Study Finds Children 10-19 Spread Coronavirus as Much As Adults


Older Children Spread the Coronavirus Just as Much as Adults, Large Study Finds

by Apoorva Mandavilli/The New York Times

In the heated debate over reopening schools, one burning question has been whether and how efficiently children can spread the virus to others.

large new study from South Korea offers an answer: Children younger than 10 transmit to others much less often than adults do, but the risk is not zero. And those between the ages of 10 and 19 can spread the virus at least as well as adults do.

The findings suggest that as schools reopen, communities will see clusters of infection take root that include children of all ages, several experts cautioned.

“I fear that there has been this sense that kids just won’t get infected or don’t get infected in the same way as adults and that, therefore, they’re almost like a bubbled population,” said Michael Osterholm, an infectious diseases expert at the University of Minnesota.

“There will be transmission,” Dr. Osterholm said. “What we have to do is accept that now and include that in our plans.”

Several studies from Europe and Asia have suggested that young children are less likely to get infected and to spread the virus. But most of those studies were small and flawed, said Dr. Ashish Jha, director of the Harvard Global….read more:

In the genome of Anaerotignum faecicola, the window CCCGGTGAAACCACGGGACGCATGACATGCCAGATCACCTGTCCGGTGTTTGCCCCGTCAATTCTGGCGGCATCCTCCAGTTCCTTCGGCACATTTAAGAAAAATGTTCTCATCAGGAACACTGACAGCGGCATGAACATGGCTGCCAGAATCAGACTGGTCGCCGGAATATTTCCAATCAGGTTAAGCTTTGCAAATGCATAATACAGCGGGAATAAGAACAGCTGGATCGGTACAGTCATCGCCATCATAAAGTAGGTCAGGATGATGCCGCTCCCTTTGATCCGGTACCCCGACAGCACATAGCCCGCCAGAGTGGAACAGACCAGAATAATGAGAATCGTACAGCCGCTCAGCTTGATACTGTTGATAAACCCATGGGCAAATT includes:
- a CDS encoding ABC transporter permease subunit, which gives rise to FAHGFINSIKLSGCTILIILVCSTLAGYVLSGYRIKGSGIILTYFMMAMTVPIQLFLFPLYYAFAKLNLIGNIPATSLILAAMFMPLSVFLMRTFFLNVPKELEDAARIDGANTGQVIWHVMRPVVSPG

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  1. My only interest here is from a public health aspect, and I’m merely speculating on a dietary approach to one of the apparent COVID-19 disease vectors. I have no desire to wade into the politics, or make accusation.

    “They discovered that the virus prevents the routine burning of carbohydrates. As a result, large amounts of fat accumulate inside lung cells, a condition the virus needs in order to reproduce, MedicalXpress reported.”

    “The team believe their findings may help explain why patients with high blood sugar and cholesterol levels are often at a particularly high risk to develop COVID-19.”

    The fact that patients have high blood sugar, or that the virus prevents the routine burning of carbohydrates, makes me think that they are not fat metabolism-adapted; that is, because of dietary habits, their cells burn glucose rather then fat for energy, which further makes me wonder if becoming fat metabolism-adapted, such as a ketogenic diet(high fat, moderate protein, very low carbs) could obviate the necessity for the cholesterol drugs, while achieving the same results?

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